City, school district resolve dispute over softball field fees

By Joel Stottrup

The conflict that recently developed between the city of Princeton and the local school district and softball association over the charging of fees for the use of softball fields at Mark Park has dissipated.

The city council has agreed to negotiate a new agreement on the use of the softball fields.

The council decision last Thursday followed a meeting the evening before attended by Mayor Jeremy Riddle, Superintendent Rick Lahn, district director of business services Carol Breitkreutz, school board members Craig Johnson, Jim Gibbs, Jeremy Miller and Kathy Kraft, community education director Gwen Anderson, city public works director Bob Gerold, city parks board member Todd Frederick, Princeton Public Utilities manager Dave Thompson, and council member Dick Dobson. The attendees agreed that a new agreement could be worked out on the use of the ball fields at Mark Park and that the fees enacted by the city will stay in place.

The council rescinded the old 2009 Mark Park facilities agreement on Feb. 2 at the suggestion of city attorney Dick Schieffer. He reasoned that the 2009 agreement was based on a joint powers agreement that had expired, therefore the agreement was obsolete.

The fees the council approved last December for the use of any of the three softball fields at Mark Park are as follows: Non youth league teams are to each be charged $150 per season, and also a $20 fee during a tournament. That would apply to the softball association teams. Youth players, which would include high school students, would be charged $5 per player. These fees would not apply to a few kids getting together on a field for recreation once in a while, the council noted.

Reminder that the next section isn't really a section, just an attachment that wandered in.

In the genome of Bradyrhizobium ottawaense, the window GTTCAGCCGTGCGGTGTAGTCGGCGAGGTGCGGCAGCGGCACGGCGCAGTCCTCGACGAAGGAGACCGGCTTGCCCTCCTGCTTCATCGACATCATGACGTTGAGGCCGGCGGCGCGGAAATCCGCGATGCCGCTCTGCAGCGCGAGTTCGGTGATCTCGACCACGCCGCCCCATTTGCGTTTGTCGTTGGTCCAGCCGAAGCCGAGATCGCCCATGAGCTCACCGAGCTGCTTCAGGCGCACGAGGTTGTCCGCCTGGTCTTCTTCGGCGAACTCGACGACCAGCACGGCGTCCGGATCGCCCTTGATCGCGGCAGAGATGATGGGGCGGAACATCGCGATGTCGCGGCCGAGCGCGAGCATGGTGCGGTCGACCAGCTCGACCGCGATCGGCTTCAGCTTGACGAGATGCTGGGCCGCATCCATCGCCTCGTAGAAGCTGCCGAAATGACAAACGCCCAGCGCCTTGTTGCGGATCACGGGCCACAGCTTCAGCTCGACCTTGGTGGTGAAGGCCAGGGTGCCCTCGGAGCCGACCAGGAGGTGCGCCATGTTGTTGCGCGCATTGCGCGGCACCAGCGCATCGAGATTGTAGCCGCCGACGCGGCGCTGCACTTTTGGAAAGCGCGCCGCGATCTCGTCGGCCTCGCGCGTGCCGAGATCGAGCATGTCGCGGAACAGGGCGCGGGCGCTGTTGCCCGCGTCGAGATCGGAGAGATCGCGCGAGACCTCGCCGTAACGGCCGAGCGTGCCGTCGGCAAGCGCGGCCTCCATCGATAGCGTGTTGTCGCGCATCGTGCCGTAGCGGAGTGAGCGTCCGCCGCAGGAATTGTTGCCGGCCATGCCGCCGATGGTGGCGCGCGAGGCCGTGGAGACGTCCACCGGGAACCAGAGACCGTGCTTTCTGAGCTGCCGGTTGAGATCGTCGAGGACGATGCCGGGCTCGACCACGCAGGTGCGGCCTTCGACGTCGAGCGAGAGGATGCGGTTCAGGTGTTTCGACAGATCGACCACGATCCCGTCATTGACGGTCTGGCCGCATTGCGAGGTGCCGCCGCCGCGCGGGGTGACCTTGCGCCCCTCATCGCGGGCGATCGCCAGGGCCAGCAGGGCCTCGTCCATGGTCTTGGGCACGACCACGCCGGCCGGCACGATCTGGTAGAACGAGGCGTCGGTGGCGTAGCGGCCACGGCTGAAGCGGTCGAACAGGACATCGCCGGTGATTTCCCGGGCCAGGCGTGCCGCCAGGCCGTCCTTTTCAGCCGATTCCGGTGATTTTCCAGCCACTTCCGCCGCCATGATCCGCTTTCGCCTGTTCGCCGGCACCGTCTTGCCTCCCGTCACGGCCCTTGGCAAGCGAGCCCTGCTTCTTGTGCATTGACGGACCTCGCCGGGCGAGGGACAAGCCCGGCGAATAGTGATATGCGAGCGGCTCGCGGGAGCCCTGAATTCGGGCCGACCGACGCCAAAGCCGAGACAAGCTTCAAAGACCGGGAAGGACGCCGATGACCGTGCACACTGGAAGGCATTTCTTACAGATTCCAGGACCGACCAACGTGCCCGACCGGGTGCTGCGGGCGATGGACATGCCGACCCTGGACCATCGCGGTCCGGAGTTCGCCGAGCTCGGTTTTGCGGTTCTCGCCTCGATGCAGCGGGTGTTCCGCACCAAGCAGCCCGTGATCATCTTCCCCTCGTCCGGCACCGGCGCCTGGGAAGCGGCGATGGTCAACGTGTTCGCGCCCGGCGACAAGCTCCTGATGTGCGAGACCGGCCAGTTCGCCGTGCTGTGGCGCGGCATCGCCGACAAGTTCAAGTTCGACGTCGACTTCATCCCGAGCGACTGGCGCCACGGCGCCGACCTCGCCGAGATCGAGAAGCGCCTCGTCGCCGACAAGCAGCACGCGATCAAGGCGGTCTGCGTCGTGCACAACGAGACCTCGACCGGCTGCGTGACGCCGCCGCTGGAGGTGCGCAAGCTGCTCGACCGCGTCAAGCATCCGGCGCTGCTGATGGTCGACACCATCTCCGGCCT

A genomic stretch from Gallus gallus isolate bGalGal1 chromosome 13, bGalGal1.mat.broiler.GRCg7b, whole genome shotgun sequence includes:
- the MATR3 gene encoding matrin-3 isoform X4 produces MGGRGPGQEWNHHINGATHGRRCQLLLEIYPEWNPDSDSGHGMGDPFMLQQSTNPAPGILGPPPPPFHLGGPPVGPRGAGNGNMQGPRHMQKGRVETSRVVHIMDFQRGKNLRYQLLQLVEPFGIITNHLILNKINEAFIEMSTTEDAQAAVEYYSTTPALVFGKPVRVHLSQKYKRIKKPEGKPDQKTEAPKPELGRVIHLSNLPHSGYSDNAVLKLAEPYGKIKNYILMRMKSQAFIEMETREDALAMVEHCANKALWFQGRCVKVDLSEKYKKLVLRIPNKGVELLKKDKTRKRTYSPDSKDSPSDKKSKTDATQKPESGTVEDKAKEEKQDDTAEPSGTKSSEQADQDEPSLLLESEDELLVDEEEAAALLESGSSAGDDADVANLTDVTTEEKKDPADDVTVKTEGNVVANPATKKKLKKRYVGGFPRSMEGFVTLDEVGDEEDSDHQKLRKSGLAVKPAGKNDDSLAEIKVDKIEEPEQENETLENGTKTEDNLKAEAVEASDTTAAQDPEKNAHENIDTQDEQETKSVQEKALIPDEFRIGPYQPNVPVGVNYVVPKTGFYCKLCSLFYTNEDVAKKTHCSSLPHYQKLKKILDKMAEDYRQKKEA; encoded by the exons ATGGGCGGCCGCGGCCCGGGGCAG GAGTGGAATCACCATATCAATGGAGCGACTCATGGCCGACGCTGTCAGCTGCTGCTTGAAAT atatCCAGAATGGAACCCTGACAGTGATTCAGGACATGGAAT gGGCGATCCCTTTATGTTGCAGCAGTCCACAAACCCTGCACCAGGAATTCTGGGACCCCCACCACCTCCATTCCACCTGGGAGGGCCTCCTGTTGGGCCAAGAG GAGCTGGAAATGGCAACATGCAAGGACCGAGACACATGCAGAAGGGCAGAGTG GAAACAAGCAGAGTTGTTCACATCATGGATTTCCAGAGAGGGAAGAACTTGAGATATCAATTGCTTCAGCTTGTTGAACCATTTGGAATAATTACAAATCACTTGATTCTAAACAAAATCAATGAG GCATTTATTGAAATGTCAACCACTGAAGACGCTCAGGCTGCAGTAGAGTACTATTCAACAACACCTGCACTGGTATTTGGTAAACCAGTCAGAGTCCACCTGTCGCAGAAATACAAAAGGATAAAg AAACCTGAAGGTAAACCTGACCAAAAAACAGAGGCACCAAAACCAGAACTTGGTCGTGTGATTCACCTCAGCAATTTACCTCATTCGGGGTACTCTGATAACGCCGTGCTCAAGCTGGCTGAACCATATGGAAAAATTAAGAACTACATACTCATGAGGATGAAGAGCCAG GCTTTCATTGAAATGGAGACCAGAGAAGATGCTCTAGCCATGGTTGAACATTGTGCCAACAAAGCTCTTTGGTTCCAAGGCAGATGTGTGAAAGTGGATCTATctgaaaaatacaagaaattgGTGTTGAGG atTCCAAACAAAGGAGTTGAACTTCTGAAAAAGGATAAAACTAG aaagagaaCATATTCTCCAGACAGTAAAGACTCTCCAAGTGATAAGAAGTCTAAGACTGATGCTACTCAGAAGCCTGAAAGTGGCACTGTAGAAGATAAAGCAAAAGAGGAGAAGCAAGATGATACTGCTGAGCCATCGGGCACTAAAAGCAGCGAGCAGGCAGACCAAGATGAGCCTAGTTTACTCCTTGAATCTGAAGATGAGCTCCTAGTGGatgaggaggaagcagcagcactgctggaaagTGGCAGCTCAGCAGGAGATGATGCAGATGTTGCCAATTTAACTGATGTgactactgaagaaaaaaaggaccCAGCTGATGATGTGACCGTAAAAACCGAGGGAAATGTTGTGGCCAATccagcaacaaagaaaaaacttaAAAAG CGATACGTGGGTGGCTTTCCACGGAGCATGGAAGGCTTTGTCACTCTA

Lahn had taken issue with the fees not long after they were implemented. He expressed that in a letter to the city and also at the council’s Feb. 2 meeting.

Lahn declared that the city shouldn’t charge the school any fees to use the softball fields since the school district had invested as much as $216,000 into athletic fields at Mark Park since 1988.

But when all the sides met Feb. 22 to discuss the fees, the conflict between the city and school district vanished.

As Riddle told the council on Feb. 23, everyone left the Feb. 22 meeting happy.

Riddle said at the Feb. 22 meeting that softball players would be charged a total of $235 a season. He based this on 47 players being charged $5 each.

Lahn said that he could live with the $5 per student fee. School board members Johnson, Kraft and Miller also agreed to the fee.

City park board member Frederick gave an insight as to why the park board had recommended that the council institute the new fees for the use of the Mark Park softball fields. He explained that the grass on the softball fields had become very thin and that if users of those fields contributed more, there would be funds to restore the grass to its original green and thick condition. He said that football had been played on one of the fields, contributing to the most thinning of the grass. (The football playing was through community ed and some other younger kids who were not under community ed.)

Riddle noted that under a new agreement, parties in the agreement could back out of it if usage fees ever became too great.

“We’re not trying to break the bank (with the fees),” Frederick added.

Jack Breitkreutz, an umpire with the local softball association and former softball player who had criticized the new fee structure a few weeks ago, said last Friday that he still feels there are unanswered questions on the need for charging fees for the use of Mark Park softball fields.